Far too often, many of us watch or listen to the news and accept it at face value. If something is being broadcast or written, well, then it must be true. Otherwise, they wouldn’t be reporting it, right?
Well without meaning to sound too cynical, all I can say to that is: hogwash. Poppycock. Phooey, hooey, hokum and bunkum.
Here’s a case in point: Israel Radio this morning filled the airwaves with a story bound to penetrate even the coldest of hearts. It seems that a young Palestinian mother had given birth to quadruplets at Laniado Hospital in Netanya some two months ago, where they have been kept for post-partum treatment and observation. But the vindictive and callous Israeli authorities have refused to grant the children’s Palestinian father a permit to visit his newborns, and so he has not merited to see them since they came into the world.
Adding insult to injury, Israel was allegedly allowing the mother to visit her babies no more than twice a week.
What a story it was! In one fell swoop, it managed to elicit the listeners’ sympathy for the hapless Palestinian couple while at the same time portraying Israel and its “occupation” in the cruelest and most pitiless of lights.
There was, however, one small glitch: it turns out the story wasn’t true.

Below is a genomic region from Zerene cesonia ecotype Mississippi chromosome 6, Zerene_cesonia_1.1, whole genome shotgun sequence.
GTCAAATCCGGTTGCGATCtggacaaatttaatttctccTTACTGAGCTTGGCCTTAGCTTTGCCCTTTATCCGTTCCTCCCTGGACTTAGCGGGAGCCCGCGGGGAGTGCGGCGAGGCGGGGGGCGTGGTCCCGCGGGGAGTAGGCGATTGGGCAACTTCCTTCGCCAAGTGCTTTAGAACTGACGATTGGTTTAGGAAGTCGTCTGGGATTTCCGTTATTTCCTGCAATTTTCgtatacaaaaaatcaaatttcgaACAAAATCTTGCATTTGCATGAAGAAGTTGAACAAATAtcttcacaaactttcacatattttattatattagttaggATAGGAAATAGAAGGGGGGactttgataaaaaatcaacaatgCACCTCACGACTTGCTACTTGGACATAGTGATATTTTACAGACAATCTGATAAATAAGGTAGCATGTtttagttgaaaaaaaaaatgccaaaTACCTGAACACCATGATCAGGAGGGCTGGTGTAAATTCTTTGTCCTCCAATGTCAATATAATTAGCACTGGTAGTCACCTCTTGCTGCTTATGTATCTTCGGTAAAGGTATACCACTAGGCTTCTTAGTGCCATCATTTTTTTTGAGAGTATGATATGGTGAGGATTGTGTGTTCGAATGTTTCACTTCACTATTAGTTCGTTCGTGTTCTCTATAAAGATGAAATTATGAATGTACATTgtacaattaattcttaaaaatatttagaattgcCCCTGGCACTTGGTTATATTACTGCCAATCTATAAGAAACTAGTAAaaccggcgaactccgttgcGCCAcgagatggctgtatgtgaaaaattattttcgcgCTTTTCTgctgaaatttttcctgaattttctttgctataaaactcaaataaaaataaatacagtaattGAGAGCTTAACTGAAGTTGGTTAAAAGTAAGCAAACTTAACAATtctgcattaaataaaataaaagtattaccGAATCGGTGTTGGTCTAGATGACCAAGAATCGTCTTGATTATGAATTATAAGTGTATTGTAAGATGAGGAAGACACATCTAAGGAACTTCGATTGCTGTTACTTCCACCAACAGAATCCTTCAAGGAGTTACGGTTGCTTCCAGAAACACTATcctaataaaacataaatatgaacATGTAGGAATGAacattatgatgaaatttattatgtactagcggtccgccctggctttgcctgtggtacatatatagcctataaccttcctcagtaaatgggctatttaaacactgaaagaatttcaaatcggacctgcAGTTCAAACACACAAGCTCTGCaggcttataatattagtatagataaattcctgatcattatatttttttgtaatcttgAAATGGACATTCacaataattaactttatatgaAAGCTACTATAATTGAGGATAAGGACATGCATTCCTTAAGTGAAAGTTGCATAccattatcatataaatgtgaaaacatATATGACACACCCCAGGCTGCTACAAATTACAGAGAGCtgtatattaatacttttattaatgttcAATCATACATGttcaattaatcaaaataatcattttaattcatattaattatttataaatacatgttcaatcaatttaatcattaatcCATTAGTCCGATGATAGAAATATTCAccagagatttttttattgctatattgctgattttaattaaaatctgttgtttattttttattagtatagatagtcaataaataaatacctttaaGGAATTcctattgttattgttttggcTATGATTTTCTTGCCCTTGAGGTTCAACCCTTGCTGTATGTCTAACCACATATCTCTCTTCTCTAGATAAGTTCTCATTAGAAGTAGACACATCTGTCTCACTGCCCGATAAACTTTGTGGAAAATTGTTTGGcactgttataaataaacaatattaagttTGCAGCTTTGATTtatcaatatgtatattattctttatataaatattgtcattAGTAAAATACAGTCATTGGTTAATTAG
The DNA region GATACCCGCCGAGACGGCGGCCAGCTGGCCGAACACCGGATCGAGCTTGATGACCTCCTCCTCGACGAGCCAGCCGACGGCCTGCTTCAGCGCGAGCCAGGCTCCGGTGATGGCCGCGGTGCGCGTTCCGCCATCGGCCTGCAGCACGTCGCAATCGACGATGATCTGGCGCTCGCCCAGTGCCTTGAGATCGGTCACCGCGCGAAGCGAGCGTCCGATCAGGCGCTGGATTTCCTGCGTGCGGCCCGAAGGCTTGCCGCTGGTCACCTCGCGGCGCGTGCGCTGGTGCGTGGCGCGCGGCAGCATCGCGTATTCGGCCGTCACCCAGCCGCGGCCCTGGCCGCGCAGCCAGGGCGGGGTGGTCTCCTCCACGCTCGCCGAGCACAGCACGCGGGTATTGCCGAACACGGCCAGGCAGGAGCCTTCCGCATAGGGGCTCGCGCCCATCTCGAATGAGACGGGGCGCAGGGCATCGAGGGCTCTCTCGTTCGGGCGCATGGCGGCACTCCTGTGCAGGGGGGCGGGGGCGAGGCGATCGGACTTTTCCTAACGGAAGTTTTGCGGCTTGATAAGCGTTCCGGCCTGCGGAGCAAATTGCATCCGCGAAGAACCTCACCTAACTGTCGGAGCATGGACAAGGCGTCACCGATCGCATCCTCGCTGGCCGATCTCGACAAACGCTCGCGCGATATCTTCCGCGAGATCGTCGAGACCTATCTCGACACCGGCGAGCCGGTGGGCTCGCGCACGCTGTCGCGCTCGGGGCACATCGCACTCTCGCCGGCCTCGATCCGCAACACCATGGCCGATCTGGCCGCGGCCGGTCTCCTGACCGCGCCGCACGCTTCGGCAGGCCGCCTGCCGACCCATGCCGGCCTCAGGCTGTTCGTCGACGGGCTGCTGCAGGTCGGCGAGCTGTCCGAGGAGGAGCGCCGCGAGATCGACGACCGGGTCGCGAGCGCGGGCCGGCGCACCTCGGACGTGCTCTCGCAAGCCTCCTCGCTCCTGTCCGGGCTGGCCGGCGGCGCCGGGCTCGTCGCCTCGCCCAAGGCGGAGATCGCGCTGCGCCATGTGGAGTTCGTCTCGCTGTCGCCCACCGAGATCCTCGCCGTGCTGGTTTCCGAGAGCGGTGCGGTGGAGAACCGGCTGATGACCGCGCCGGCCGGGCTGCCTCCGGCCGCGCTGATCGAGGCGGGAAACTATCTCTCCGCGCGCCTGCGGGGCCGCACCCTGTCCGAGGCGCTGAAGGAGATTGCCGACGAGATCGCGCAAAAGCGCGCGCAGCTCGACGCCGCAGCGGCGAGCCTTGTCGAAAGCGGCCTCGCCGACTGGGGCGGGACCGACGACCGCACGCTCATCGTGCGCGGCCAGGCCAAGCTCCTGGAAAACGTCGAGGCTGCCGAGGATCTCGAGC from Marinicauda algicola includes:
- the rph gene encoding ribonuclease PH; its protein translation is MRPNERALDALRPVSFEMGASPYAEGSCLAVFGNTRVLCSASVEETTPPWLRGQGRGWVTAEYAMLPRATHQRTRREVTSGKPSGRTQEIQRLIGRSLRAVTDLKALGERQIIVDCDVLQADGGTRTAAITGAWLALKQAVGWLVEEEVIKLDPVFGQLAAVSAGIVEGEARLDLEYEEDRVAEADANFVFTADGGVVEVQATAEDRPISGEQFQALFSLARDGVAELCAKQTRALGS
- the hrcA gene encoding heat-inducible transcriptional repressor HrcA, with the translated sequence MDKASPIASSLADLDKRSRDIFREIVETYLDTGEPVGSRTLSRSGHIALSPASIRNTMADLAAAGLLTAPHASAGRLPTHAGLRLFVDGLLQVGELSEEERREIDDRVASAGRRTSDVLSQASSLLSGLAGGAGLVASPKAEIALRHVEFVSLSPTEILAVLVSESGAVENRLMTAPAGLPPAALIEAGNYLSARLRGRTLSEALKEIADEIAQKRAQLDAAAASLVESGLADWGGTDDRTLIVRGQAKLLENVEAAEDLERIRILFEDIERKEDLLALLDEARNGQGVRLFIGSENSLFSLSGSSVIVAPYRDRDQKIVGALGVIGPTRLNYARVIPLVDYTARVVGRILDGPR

In its 5pm news broadcast this afternoon, Israel Radio offered a slightly more accurate description of the situation. After hearing the report this morning, Israel’s Civil Administration looked into the matter, and contacted Israel Radio to inform them that:
a) the father of the children is actually a Jordanian citizen living illegally in a Palestinian-controlled city in Samaria, and not a Palestinian;
b) Israel could not possibly have refused the father’s request to visit his children, for the simple reason that to date he has not yet submitted any such request;
c) the mother of the children was actually given an open-ended permit to visit the hospital whenever she wished;
d) despite having such a permit, the mother chose to visit the babies only twice a week, and not because of any alleged restriction imposed by Israel.
Now, many people like to criticize the foreign media for the manner in which it portrays the Jewish state, often pointing out the myriad inaccuracies and biases that seem to typify much of the coverage of Israel and the region.
All that is true. And yet, as bad as the foreign media might be, much of the Israeli media is hardly any better, as the incident above makes clear.
If Israel Radio itself chooses to portray events in such a twisted manner – then it is hard to expect much more from the likes of the BBC or CNN.